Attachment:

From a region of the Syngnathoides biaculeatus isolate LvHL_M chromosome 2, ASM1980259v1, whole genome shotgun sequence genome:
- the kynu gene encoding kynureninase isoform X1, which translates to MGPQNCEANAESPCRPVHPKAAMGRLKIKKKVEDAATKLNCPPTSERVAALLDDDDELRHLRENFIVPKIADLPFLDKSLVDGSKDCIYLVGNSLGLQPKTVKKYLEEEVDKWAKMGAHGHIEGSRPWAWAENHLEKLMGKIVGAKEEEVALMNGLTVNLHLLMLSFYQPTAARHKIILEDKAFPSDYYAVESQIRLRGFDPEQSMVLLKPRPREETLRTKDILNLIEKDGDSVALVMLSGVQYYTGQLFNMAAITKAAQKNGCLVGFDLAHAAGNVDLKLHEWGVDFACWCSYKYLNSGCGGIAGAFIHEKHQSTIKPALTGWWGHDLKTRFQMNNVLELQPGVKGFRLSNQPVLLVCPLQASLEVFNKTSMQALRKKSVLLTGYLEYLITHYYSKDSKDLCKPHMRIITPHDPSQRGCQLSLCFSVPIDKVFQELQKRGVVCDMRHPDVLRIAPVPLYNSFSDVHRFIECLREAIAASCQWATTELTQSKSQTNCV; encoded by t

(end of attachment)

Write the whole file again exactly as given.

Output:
From a region of the Syngnathoides biaculeatus isolate LvHL_M chromosome 2, ASM1980259v1, whole genome shotgun sequence genome:
- the kynu gene encoding kynureninase isoform X1, which translates to MGPQNCEANAESPCRPVHPKAAMGRLKIKKKVEDAATKLNCPPTSERVAALLDDDDELRHLRENFIVPKIADLPFLDKSLVDGSKDCIYLVGNSLGLQPKTVKKYLEEEVDKWAKMGAHGHIEGSRPWAWAENHLEKLMGKIVGAKEEEVALMNGLTVNLHLLMLSFYQPTAARHKIILEDKAFPSDYYAVESQIRLRGFDPEQSMVLLKPRPREETLRTKDILNLIEKDGDSVALVMLSGVQYYTGQLFNMAAITKAAQKNGCLVGFDLAHAAGNVDLKLHEWGVDFACWCSYKYLNSGCGGIAGAFIHEKHQSTIKPALTGWWGHDLKTRFQMNNVLELQPGVKGFRLSNQPVLLVCPLQASLEVFNKTSMQALRKKSVLLTGYLEYLITHYYSKDSKDLCKPHMRIITPHDPSQRGCQLSLCFSVPIDKVFQELQKRGVVCDMRHPDVLRIAPVPLYNSFSDVHRFIECLREAIAASCQWATTELTQSKSQTNCV; encoded by t